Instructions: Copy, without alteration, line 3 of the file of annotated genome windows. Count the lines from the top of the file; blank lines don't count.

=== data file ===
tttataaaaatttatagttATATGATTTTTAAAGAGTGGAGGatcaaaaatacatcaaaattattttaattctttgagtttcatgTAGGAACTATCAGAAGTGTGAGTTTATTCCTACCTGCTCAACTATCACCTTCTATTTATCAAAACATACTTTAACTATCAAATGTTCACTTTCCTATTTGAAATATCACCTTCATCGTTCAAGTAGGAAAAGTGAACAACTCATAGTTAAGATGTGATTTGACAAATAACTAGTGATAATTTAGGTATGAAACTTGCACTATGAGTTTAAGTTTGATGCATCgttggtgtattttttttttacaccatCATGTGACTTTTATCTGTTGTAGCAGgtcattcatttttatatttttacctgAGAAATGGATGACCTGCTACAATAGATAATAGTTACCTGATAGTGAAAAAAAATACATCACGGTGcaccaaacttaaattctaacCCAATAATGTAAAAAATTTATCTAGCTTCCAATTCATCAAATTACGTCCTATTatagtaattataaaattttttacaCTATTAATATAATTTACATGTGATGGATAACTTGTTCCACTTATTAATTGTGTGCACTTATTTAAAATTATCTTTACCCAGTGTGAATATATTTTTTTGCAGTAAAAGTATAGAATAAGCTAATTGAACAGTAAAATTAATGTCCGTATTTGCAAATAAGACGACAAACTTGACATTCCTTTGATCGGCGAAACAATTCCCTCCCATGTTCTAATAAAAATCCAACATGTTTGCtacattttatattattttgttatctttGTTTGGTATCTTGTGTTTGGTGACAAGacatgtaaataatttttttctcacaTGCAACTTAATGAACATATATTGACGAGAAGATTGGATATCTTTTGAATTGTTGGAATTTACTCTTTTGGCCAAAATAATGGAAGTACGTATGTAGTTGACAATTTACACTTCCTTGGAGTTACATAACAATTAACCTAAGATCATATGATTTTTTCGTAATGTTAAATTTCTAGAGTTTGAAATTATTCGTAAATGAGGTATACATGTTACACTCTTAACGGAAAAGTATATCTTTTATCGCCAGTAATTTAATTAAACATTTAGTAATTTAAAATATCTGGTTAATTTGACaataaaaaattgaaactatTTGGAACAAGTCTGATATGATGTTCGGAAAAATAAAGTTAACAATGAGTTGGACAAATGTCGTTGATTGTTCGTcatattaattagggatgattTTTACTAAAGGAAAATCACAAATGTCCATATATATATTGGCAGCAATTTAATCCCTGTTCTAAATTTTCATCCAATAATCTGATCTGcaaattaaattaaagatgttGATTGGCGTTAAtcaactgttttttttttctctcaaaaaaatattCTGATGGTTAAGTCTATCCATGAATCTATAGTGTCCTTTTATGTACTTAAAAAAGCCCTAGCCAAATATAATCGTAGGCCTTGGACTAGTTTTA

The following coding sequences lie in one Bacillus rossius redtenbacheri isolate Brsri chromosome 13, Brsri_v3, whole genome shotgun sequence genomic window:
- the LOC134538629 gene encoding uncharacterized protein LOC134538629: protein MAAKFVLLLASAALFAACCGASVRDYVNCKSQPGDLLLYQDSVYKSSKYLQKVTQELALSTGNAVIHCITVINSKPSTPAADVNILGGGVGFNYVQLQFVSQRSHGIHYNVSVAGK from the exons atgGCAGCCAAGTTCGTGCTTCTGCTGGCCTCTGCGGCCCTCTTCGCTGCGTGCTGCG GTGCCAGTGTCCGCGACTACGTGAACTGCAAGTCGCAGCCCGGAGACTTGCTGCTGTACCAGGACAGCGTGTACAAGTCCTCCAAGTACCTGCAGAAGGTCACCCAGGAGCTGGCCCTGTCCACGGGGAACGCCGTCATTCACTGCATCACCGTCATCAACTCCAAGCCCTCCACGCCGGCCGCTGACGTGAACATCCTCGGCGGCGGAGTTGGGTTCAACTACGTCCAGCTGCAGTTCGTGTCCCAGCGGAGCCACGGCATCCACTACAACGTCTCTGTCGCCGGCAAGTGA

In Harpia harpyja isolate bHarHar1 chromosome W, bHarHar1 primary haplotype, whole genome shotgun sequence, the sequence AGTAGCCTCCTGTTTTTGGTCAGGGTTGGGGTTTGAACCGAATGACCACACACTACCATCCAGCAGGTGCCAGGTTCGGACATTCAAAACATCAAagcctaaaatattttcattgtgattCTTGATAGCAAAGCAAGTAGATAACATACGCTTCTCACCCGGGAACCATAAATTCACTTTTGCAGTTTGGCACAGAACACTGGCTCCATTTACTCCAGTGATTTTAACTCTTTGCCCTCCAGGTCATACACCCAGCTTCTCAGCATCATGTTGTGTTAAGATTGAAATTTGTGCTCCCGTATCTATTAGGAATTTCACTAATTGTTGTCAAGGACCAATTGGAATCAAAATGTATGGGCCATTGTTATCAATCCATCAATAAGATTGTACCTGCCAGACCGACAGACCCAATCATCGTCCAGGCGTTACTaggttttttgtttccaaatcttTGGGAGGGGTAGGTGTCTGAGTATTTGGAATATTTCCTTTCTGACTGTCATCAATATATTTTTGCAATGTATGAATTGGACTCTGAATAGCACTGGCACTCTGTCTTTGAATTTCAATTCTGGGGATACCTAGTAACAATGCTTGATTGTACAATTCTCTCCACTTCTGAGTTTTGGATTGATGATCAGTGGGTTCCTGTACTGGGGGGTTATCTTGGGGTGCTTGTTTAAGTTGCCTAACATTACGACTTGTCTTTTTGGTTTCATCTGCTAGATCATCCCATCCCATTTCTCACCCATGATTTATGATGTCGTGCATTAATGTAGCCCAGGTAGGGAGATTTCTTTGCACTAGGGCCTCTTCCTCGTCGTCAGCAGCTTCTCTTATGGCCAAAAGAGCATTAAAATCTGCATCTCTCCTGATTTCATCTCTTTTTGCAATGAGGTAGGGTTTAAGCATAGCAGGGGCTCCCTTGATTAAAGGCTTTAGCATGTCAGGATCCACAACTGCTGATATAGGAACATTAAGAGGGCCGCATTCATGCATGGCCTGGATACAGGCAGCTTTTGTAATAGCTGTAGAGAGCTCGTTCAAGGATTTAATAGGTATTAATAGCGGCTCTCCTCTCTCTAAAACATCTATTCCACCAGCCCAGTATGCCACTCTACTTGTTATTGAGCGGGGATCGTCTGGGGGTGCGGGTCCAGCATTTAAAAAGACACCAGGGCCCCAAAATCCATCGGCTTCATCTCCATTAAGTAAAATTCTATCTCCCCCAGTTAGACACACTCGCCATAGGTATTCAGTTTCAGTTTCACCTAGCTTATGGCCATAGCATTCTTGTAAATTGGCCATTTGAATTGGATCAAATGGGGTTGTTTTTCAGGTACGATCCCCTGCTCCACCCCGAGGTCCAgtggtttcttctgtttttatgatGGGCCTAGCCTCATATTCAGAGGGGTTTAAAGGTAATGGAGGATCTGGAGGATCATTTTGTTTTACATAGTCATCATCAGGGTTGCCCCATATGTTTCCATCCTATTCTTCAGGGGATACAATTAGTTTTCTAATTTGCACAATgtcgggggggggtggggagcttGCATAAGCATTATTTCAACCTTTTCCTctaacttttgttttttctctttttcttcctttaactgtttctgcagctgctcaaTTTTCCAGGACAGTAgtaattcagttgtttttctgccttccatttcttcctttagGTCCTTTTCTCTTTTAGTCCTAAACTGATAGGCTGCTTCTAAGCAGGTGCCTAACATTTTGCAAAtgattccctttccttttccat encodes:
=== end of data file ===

- the LOC134538629 gene encoding uncharacterized protein LOC134538629: protein MAAKFVLLLASAALFAACCGASVRDYVNCKSQPGDLLLYQDSVYKSSKYLQKVTQELALSTGNAVIHCITVINSKPSTPAADVNILGGGVGFNYVQLQFVSQRSHGIHYNVSVAGK from the exons atgGCAGCCAAGTTCGTGCTTCTGCTGGCCTCTGCGGCCCTCTTCGCTGCGTGCTGCG GTGCCAGTGTCCGCGACTACGTGAACTGCAAGTCGCAGCCCGGAGACTTGCTGCTGTACCAGGACAGCGTGTACAAGTCCTCCAAGTACCTGCAGAAGGTCACCCAGGAGCTGGCCCTGTCCACGGGGAACGCCGTCATTCACTGCATCACCGTCATCAACTCCAAGCCCTCCACGCCGGCCGCTGACGTGAACATCCTCGGCGGCGGAGTTGGGTTCAACTACGTCCAGCTGCAGTTCGTGTCCCAGCGGAGCCACGGCATCCACTACAACGTCTCTGTCGCCGGCAAGTGA